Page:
Tonko Fine-Tuning Federal Bill That Limits Sports Betting Ads, AI Use

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Language included in a federal bill restricting sports betting advertisements is being worked on before the legislation is formally introduced later this year.

US Congressman Paul Tonko (D-NY) wants to ensure the SAFE Bet Act achieves all that he intended for the sports betting community when it is put forward, he told LSR on Sunday.

“We put a framework out, now we are word smithing it,” Tonko said while attending a community event in Saratoga Springs, NY. “We are networking with folks to make certain we get (the bill) exactly as we intended.”

Proposed sports betting restrictions

Tonko’s bill puts three areas of the sports betting industry in focus for federal regulation:

Tonko first addressed advertising last year in the Betting on our Future Act.

Advertising under the microscope

Several states have specific regulations around advertising and the language used to entice customers.

Ohio sports betting regulators, for example, do not allow sportsbooks to advertise promotions as “free bets” or “risk-free”when customers are required to bet their money first. That rule largely led to the end of using those terms across the industry.

All logos at stadiums for Massachusetts sportsbooks, meanwhile, must include “21 and over” language.

Tonko’s bill takes it a step further

The SAFE Bet Act would ban “programming designed to induce gambling with ‘bonus,’ ‘no sweat,’ ‘bonus bets,’ or odds boosts.”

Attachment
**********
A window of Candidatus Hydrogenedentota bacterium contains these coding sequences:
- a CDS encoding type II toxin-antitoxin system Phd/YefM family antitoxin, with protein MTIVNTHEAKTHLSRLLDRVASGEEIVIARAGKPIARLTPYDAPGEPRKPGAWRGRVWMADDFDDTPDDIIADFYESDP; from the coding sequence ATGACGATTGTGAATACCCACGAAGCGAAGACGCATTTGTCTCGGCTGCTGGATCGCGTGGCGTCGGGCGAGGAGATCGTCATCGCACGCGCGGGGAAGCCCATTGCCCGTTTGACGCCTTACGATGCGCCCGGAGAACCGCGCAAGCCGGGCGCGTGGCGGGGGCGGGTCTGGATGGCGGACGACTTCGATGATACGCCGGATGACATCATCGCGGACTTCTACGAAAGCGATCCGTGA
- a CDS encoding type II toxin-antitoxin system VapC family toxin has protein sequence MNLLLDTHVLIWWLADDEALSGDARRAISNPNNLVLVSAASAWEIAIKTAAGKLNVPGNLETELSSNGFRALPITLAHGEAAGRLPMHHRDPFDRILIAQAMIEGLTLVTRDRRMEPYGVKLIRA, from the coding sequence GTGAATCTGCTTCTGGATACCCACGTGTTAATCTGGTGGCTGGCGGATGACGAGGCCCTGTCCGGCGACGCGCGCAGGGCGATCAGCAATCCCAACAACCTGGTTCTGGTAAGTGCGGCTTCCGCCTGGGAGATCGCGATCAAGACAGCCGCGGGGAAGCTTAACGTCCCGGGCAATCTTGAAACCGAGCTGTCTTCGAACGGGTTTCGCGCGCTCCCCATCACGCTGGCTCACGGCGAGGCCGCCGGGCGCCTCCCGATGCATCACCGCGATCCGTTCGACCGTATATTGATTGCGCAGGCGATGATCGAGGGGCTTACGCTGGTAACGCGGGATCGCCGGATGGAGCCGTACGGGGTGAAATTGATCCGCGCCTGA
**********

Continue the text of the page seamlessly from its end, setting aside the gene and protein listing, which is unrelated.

Tonko’s bill would also ban betting ads during live sporting events.

“We’re not looking to outlaw gambling,” Tonko said. “I think this unrestricted, wild west environment is not helpful to anybody and we think it’s necessary to have some restrictions so there are not these targeted audiences that are preyed upon (by advertising).”

Sports betting deposits eyed as well

The federal legislation would prohibit sportsbooks from accepting more than five deposits from a customer over 24 hours.

It would also apply “affordability checks” on customers before they make large bets. Exactly what that bet size will be is still under discussion.

“The revenues (for states) are important, but let’s make sure we know what the ripple effects are,” Tonko said. “I want to make certain there are no harmful outcomes, especially to our young and those who are on recovery lists who have been targeted too.”

States look to protect players

On the state level, Maine sportsbooks play by strict advertising rules. They cannot use celebrities in advertising, nor can they promote bonus offers. In Canada, Ontario sportsbooks face similar rules that ban current and retired athletes from most ads.

Some Pennsylvania lawmakers want to prohibit customers from using credit cards to fund online gambling accounts. The proposal included PA sports betting and online casino apps.

A recent Minnesota sports betting proposal also included specific financial limits. It outlined how much players can deposit and lose in a given period.

Use of AI in sports betting targeted

The SAFE Bet Act would also restrict the use of artificial intelligence.

AI could not be used to track player habits or offer personalized promotions under the proposal.

It would also prohibit sportsbooks from using AI to create gambling products, such as AI pricing for live betting.